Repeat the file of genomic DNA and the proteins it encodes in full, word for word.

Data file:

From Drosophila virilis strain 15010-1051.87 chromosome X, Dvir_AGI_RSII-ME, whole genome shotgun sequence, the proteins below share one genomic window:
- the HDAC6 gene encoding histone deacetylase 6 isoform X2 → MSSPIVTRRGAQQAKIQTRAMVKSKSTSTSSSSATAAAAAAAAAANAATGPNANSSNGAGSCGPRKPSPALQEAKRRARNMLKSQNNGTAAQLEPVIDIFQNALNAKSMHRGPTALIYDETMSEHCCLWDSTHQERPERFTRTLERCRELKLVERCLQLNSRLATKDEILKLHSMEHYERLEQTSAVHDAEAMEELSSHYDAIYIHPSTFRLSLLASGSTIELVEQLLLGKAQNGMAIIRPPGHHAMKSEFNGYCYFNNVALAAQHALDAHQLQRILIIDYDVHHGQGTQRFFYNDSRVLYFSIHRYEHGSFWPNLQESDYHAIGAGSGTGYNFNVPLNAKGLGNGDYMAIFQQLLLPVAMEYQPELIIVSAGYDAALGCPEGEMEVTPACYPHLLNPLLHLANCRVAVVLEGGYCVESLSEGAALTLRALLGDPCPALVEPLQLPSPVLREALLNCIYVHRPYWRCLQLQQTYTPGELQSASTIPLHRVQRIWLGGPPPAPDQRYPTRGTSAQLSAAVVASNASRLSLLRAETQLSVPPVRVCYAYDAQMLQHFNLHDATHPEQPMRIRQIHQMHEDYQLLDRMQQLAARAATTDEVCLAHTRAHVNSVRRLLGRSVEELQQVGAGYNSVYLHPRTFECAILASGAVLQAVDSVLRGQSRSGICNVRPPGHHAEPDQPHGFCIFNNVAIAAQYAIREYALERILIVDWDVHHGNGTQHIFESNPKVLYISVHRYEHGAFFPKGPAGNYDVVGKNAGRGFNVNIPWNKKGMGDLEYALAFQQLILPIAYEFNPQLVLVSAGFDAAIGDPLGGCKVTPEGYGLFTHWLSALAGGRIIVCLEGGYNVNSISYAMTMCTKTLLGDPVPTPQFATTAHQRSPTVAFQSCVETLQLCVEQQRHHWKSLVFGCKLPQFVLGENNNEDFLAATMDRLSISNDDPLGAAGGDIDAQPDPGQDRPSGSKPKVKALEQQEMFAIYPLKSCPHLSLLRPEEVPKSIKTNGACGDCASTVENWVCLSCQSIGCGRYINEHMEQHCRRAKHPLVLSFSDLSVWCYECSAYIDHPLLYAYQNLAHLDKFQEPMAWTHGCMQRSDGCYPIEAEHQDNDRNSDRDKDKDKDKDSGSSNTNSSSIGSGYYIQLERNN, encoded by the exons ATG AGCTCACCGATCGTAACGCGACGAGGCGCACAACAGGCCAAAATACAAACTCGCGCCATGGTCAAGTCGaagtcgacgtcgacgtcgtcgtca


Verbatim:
From Drosophila virilis strain 15010-1051.87 chromosome X, Dvir_AGI_RSII-ME, whole genome shotgun sequence, the proteins below share one genomic window:
- the HDAC6 gene encoding histone deacetylase 6 isoform X2 → MSSPIVTRRGAQQAKIQTRAMVKSKSTSTSSSSATAAAAAAAAAANAATGPNANSSNGAGSCGPRKPSPALQEAKRRARNMLKSQNNGTAAQLEPVIDIFQNALNAKSMHRGPTALIYDETMSEHCCLWDSTHQERPERFTRTLERCRELKLVERCLQLNSRLATKDEILKLHSMEHYERLEQTSAVHDAEAMEELSSHYDAIYIHPSTFRLSLLASGSTIELVEQLLLGKAQNGMAIIRPPGHHAMKSEFNGYCYFNNVALAAQHALDAHQLQRILIIDYDVHHGQGTQRFFYNDSRVLYFSIHRYEHGSFWPNLQESDYHAIGAGSGTGYNFNVPLNAKGLGNGDYMAIFQQLLLPVAMEYQPELIIVSAGYDAALGCPEGEMEVTPACYPHLLNPLLHLANCRVAVVLEGGYCVESLSEGAALTLRALLGDPCPALVEPLQLPSPVLREALLNCIYVHRPYWRCLQLQQTYTPGELQSASTIPLHRVQRIWLGGPPPAPDQRYPTRGTSAQLSAAVVASNASRLSLLRAETQLSVPPVRVCYAYDAQMLQHFNLHDATHPEQPMRIRQIHQMHEDYQLLDRMQQLAARAATTDEVCLAHTRAHVNSVRRLLGRSVEELQQVGAGYNSVYLHPRTFECAILASGAVLQAVDSVLRGQSRSGICNVRPPGHHAEPDQPHGFCIFNNVAIAAQYAIREYALERILIVDWDVHHGNGTQHIFESNPKVLYISVHRYEHGAFFPKGPAGNYDVVGKNAGRGFNVNIPWNKKGMGDLEYALAFQQLILPIAYEFNPQLVLVSAGFDAAIGDPLGGCKVTPEGYGLFTHWLSALAGGRIIVCLEGGYNVNSISYAMTMCTKTLLGDPVPTPQFATTAHQRSPTVAFQSCVETLQLCVEQQRHHWKSLVFGCKLPQFVLGENNNEDFLAATMDRLSISNDDPLGAAGGDIDAQPDPGQDRPSGSKPKVKALEQQEMFAIYPLKSCPHLSLLRPEEVPKSIKTNGACGDCASTVENWVCLSCQSIGCGRYINEHMEQHCRRAKHPLVLSFSDLSVWCYECSAYIDHPLLYAYQNLAHLDKFQEPMAWTHGCMQRSDGCYPIEAEHQDNDRNSDRDKDKDKDKDSGSSNTNSSSIGSGYYIQLERNN, encoded by the exons ATG AGCTCACCGATCGTAACGCGACGAGGCGCACAACAGGCCAAAATACAAACTCGCGCCATGGTCAAGTCGaagtcgacgtcgacgtcgtcgtca